Accepting What Is

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“All the women called me Coach and I loved that the place had tablecloths”, exclaimed my Father, over two decades ago, regaling the virtues of a local restaurant he and his woman friend enjoyed in Calgary.

He wasn’t all that concerned with delving much deeper into anything; his preference was to take things at face value. He’d remind me, “It’s simpler Son when you accept what is.” He was more Buddha like then he was Catholic.

I realize today he spoke from profound experience because he lived for over thirty years in the reality that his former wife, my Mom, had torn his children away from him. Talk about acceptance.

I am not a big fan of doctors for some reason; somewhere there is still a part of me that denies telling the truth about how I feel or where it hurts. Perhaps it is also tied to my denial about growing older. But this week I was channeling the energy of my Dad when I noticed a desire to accept “what is.”

Brian, my physician, opened with the classic line, “So how are you?” Immediately I noticed the sarcastic side of me think, “Is there anyone who comes to their doctor and answers that question with… I’m awesome, couldn’t feel better.” I took a deep breath and said, “I’m feeling absolutely exhausted.”

Accepting what is, one’s reality, I’m told is the key to freedom. Expecting something or someone to be different, in any way then how they are or how it is – this is the cause of suffering. Of course, for as long as you hold that expectation, you run the risk of the suffering to continue.

It was a big deal for me to list the symptoms of my exhaustion; there was something within me that surrendered to acceptance as a way to perhaps, just maybe, start to feel invigorated. But in that moment that was not my motivation.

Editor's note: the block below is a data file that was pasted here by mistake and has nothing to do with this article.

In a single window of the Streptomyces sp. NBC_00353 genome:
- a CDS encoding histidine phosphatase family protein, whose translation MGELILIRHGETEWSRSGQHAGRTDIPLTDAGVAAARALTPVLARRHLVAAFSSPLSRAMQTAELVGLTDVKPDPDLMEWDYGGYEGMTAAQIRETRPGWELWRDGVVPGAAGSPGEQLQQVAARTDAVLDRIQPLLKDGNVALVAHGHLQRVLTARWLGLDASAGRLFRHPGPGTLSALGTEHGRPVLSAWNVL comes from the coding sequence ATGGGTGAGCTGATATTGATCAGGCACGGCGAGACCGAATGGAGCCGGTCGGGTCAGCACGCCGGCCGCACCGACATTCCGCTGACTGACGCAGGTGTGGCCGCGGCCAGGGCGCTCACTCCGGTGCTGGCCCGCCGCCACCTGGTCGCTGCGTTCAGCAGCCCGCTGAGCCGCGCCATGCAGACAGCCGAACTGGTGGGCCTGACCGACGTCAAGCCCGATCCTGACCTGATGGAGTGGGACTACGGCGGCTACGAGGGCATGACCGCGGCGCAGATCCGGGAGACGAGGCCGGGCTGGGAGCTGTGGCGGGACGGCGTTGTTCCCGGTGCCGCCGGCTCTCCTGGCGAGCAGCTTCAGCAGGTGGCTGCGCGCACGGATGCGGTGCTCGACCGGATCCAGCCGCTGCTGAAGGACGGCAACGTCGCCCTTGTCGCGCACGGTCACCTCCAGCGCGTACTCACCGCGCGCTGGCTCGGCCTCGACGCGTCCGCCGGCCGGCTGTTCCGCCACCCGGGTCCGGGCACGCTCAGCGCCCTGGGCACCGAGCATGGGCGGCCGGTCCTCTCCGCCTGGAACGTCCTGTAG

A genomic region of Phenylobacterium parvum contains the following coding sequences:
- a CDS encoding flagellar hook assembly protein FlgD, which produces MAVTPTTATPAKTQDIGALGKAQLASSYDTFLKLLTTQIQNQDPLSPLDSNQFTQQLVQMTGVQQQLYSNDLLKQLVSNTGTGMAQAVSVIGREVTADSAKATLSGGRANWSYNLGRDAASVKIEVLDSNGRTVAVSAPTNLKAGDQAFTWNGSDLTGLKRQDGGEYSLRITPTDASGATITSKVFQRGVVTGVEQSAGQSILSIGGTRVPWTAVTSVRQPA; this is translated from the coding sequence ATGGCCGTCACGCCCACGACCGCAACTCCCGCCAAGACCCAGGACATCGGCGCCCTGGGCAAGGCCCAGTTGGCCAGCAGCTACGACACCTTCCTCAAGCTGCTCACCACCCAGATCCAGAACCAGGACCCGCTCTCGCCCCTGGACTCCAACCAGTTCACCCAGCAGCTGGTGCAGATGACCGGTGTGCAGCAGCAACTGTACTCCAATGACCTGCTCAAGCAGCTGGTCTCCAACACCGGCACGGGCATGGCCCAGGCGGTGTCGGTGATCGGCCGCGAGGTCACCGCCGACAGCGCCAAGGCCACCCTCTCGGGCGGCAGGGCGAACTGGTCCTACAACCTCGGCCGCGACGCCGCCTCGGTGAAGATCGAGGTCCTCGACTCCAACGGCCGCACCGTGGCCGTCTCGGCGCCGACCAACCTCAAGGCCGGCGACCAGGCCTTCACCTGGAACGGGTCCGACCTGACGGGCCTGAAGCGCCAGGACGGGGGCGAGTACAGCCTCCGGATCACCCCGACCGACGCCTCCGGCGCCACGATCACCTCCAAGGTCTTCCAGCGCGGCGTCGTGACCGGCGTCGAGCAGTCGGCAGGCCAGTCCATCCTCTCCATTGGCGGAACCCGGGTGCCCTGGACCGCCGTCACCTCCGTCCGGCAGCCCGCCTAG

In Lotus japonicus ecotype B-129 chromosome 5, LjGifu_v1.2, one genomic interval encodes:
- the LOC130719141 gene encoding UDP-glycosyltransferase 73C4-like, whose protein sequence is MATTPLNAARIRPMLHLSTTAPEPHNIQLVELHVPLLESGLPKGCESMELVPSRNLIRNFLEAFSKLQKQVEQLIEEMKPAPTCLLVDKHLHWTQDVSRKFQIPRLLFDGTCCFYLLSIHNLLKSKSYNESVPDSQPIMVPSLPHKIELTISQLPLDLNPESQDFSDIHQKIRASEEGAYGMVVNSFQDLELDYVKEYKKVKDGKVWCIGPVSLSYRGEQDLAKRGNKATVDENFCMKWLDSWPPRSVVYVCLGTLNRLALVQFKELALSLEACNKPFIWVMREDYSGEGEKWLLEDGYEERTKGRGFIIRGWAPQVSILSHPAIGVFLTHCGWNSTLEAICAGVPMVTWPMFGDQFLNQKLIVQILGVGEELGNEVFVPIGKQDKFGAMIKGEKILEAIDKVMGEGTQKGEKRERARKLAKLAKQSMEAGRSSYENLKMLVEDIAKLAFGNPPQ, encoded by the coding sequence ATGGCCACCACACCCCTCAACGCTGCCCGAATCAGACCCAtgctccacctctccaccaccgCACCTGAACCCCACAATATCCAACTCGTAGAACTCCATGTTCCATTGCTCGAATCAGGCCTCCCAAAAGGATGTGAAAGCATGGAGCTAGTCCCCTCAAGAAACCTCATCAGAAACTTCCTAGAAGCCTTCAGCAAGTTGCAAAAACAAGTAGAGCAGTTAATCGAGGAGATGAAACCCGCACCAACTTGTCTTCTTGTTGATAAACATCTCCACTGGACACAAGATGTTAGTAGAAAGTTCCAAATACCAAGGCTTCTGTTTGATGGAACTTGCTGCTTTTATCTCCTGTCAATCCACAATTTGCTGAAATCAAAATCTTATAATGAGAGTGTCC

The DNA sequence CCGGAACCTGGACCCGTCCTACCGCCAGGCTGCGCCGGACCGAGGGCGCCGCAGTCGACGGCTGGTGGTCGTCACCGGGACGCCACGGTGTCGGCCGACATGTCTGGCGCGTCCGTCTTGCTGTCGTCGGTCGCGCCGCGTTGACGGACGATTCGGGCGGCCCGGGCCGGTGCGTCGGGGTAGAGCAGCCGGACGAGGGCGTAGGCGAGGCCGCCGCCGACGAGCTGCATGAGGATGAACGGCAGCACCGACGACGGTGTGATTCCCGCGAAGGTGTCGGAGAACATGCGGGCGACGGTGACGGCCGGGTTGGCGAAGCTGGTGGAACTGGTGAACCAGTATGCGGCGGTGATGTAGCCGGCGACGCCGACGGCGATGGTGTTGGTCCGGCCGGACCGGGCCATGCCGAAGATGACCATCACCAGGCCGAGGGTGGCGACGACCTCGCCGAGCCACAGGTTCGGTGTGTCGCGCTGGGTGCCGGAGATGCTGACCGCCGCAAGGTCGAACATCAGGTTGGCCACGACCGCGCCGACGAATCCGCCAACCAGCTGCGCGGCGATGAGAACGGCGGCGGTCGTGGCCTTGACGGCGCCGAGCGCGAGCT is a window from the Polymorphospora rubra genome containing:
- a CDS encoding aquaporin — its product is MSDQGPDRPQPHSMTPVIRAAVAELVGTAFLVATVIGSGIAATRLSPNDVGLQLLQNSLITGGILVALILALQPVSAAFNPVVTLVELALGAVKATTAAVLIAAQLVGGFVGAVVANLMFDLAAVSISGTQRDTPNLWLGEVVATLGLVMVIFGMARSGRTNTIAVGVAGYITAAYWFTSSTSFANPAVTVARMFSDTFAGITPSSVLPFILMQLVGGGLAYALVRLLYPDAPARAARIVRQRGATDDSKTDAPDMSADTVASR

I’ve had this immense bout of change, growth, grief, introspection, discovery and release over the last 18 months of my life. Tired seems to be my reward. Yet in front of my doctor it seemed like the time to name the elephant in the room.

Byron Katie, in her volume of work literally called “The Work”, talks about how when we don’t accept what is, we are sure and only 100 per cent of the time to suffer. I hear Dad’s voice, “It’s simpler when you accept.”

“Does it feel that all you can do is put one foot in front of the other just to keep moving?” he asks. Boy, did he hit the nail on the head (ouch, my head). Then out of his mouth came, “What would your life be like if you just stopped putting one foot in front of the other, if even for a short period of time?”

My ego thinks “I” am the poser of great questions. Here was a powerful question that had me land on another option for the exhaustion I was feeling. What if I just chose to ‘be’ with it and stop ‘doing’ things that only added to the exhaustion I was feeling. Imagine, I wondered, what would it feel like to stop putting one foot in front of the other, in the name of growth, and just ‘be’ for a while.

I brought acceptance into my doctor’s office and with that, I choose to chat with my counselor about the same thing. He affirmed all of the change, all of the stress, all of the growth I’ve experienced and wondered what my life would be like if I just took a hiatus from ‘doing’. Well, that’s three for three, Dad, Brian and John. Perhaps time to listen?

I’m notorious for thinking I’ve got to have it all figured out. I have a PhD in figuring things out and that acronym, for me, stands for ‘Pile it Higher and Deeper’.

Today, as I am gently reminded of the gift of my Dad’s wisdom, I’m leaning toward just ‘accepting’ for a while my experience of exhaustion and just ‘be-ing’ with it. Life is growth, I get that. Yet on most of the gadgets I own there is a pause button.

Growth for the sake of growth is dangerous and over-rated. It presupposes that if you’re not growing, there is something wrong with you. That is a pressure I’ve taken on, grow or die. All life rests.

So as I breathe into accepting the feeling of exhaustion I let go of the unexamined truth of full steam ahead or nose to the grindstone. What’s the point? I think at times, there is no point.

There was something about that restaurant that I never felt moved to share with Dad. He loved being called Coach Dolan and enjoyed dining at a table draped in linen. He accepted what was. He had some amazing experiences there and I’m sure the owners of Calgary’s only lesbian restaurant and bar loved sharing many a sporting afternoon with him.

He mastered accepting what is and today I am proud to be one of his students.


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